Your enjoyment of YOUTH IN REVOLT will mostly directly correlate to a) how much you like Michael Cera's "signature" film persona & b) how anxious you are to see him try something else.
Whether he's Nick in NICK & NORA'S INFINITE PLAYLIST, George Michael in ARRESTED DEVELOPMENT or the guy in SUPERBAD or the caveman guy in YEAR ONE...Cera mostly gives one performance, that is only modulated by as little as he can get away with. (Let me be clear...when he's modulated his performance right on the money, he's both hilarious and touching...his role on ARRESTED was eye-opening, his performance in SUPERBAD was hilarious and his part in JUNO was nearly perfect.) His characters are usually very intelligent and very naïve. Open & sincere, yet confused by life. Sharp-tongued about life's obstacles, but also pretty much resigned to being able to do nothing about them.
That's Cera's character in YOUTH IN REVOLT, in which he plays a smart and smart-mouthed teen named Nick Twisp, who pretty much coasts through life on his own, rather than have to engage with his mother (Jean Smart, always welcome in ANY role) and her series of dubious boyfriends (from Zach Galifinakis to Ray Liotta). He very much wants to meet a girl, but he's pretty much resigned to believing that isn't going to happen anytime soon. Despite being able to toss off cultural reference jokes that most viewers won't get...Twisp is also so shy, stammering and soft-spoken that it's almost hard to believe the two traits can exist in one character. But this is what Cera excels at...and again, if you like that you may love this film.
However, I've decided that my patience for this character has just about run its course. I'll always like Michael Cera for the laughs he's given me...but it sure feels like his character is exhausted. In YEAR ONE, I forgave him because the overall film was so flaccid and unimaginative. But YOUTH IN REVOLT is the sort of film that plays to his strengths (a modern day kid), and he fails to evoke much sympathy or empathy. I want him to try something else!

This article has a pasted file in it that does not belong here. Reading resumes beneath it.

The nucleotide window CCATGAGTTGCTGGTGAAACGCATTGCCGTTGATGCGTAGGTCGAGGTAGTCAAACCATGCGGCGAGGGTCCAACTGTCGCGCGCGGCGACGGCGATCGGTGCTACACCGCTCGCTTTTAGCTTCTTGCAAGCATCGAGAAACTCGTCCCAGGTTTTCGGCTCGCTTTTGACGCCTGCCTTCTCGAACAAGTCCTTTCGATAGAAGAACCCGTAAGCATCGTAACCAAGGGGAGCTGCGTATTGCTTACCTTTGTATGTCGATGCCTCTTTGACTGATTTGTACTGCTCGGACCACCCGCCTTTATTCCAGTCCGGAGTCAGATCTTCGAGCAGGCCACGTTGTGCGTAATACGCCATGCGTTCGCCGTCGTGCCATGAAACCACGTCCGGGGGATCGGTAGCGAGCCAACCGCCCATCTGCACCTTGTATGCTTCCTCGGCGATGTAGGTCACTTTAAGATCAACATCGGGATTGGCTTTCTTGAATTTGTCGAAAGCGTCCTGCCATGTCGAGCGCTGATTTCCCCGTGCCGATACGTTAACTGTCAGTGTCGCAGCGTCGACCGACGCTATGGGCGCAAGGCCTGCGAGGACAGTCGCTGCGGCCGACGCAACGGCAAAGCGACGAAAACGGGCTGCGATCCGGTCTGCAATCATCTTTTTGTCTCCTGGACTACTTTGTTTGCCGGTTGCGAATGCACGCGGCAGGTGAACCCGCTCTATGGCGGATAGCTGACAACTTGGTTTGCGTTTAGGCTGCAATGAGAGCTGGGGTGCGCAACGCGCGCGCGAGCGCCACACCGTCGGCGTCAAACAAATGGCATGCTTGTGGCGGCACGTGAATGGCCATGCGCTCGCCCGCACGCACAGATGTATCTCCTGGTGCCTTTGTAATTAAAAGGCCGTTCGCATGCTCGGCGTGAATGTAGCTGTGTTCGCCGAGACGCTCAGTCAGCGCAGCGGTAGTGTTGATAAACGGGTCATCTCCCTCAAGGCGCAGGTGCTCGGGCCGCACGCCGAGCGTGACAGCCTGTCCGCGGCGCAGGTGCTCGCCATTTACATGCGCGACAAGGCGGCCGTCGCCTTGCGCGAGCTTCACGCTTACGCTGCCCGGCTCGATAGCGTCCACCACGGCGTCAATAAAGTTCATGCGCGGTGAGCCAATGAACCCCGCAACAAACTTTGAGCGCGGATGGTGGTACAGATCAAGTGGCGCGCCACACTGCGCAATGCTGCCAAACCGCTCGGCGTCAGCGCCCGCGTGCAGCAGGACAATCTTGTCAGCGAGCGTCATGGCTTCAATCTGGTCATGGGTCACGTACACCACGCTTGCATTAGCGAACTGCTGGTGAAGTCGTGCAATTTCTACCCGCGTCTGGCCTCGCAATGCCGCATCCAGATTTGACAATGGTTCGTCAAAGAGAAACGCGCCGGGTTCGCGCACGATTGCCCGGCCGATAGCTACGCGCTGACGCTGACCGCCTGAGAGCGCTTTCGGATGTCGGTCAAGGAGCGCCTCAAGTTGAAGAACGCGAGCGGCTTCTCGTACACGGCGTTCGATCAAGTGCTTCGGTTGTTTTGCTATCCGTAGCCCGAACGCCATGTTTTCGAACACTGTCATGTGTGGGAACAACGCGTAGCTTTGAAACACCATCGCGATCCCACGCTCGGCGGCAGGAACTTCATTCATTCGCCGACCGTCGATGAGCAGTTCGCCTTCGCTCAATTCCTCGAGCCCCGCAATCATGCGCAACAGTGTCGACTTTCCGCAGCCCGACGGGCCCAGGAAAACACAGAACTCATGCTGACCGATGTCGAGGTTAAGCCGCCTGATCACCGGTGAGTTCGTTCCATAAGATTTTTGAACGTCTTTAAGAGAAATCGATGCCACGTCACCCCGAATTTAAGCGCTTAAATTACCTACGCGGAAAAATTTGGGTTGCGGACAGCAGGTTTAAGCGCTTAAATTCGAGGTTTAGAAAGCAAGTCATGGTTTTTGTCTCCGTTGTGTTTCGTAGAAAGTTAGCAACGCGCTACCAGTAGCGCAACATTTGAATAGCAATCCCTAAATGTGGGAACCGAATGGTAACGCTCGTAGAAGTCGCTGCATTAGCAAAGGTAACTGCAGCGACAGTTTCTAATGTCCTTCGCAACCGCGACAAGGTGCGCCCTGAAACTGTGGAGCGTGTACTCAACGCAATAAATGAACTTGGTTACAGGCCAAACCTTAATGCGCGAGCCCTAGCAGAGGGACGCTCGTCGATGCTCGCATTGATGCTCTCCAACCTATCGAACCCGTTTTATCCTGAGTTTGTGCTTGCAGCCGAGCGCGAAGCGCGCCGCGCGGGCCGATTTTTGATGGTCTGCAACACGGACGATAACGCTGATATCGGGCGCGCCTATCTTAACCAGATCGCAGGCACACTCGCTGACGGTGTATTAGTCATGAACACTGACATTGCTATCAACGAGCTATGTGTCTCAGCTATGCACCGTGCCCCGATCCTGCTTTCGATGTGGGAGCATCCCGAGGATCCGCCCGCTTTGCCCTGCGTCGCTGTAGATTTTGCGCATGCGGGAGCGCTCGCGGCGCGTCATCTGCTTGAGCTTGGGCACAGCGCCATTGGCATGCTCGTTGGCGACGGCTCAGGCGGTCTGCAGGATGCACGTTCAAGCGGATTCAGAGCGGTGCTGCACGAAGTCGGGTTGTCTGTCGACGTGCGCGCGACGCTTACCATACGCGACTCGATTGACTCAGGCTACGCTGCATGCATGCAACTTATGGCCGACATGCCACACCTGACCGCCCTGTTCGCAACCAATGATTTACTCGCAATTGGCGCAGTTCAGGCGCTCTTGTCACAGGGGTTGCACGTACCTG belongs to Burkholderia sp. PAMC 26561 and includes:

When Nick Twisp meets Sheeni Saunders (Portia Doubleday) while on summer vacation at a trailer park by a lake, he falls madly in love and lust with her. Amazingly, she seems to like him as well, but fate keeps them apart, and Twisp doesn't have the personality to use the aggression needed to track her down and declare his feelings. So he "invents" a duel persona in Francois Dillinger (Sheeni likes all things French), who is a dare-devil who persuades Nick to engage in wildly unsafe activities.
The film has some really funny moments, including a hilarious scene in which Nick attempts to fake his own death. There is plenty of verbal wit, and some low key charm (Doubleday is an unknown face, so her Sheeni feels very fresh and it's easy to see why Nick is charmed and frustrated by her.) But often the film is tone-deaf. It wants to be gentle teen romance...yet we also get to see Steve Buscemi dole out lots of his standard issue screaming. (We also get to see Ray Liotta trot out his standard-issue "creepiness.") Fred Willard plays that part HE always plays. Justin Long looks deeply tired and uninterested (as he has in many movies recently).
In the end, much of the film just feels kind of limp and uninspired. There are laughs and some pleasures to be had, but virtually everyone simply seems to be coasting on the ghosts of past success. It's as though someone like Steve Buscemi is saying "hey, remember how great I've been in other films? Well, just assume my performance here is just as great, and I won't really make the effort." The script itself inspires little else, and the director (Miguel Arteta) hasn't forced the issue. Much of the film takes place during a lazy, slow-paced summer a couple of decades ago. The whole film feels lazy and slow paced too.